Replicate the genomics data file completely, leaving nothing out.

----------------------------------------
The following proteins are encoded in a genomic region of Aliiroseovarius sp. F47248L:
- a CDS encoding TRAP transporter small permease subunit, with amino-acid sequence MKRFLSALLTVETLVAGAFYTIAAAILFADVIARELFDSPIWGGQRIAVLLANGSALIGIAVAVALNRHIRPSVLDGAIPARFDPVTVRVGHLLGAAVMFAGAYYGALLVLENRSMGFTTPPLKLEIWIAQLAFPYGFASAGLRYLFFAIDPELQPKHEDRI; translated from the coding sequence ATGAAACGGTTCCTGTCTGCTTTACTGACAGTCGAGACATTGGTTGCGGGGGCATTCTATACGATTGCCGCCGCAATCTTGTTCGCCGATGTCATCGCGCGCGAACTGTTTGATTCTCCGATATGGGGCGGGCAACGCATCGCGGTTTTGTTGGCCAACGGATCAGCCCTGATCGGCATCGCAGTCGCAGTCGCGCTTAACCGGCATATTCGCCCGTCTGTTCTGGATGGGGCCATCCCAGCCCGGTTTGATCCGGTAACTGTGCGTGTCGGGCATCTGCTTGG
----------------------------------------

The following proteins are encoded in a genomic region of Aliiroseovarius sp. F47248L:
- a CDS encoding TRAP transporter small permease subunit, with amino-acid sequence MKRFLSALLTVETLVAGAFYTIAAAILFADVIARELFDSPIWGGQRIAVLLANGSALIGIAVAVALNRHIRPSVLDGAIPARFDPVTVRVGHLLGAAVMFAGAYYGALLVLENRSMGFTTPPLKLEIWIAQLAFPYGFASAGLRYLFFAIDPELQPKHEDRI; translated from the coding sequence ATGAAACGGTTCCTGTCTGCTTTACTGACAGTCGAGACATTGGTTGCGGGGGCATTCTATACGATTGCCGCCGCAATCTTGTTCGCCGATGTCATCGCGCGCGAACTGTTTGATTCTCCGATATGGGGCGGGCAACGCATCGCGGTTTTGTTGGCCAACGGATCAGCCCTGATCGGCATCGCAGTCGCAGTCGCGCTTAACCGGCATATTCGCCCGTCTGTTCTGGATGGGGCCATCCCAGCCCGGTTTGATCCGGTAACTGTGCGTGTCGGGCATCTGCTTGG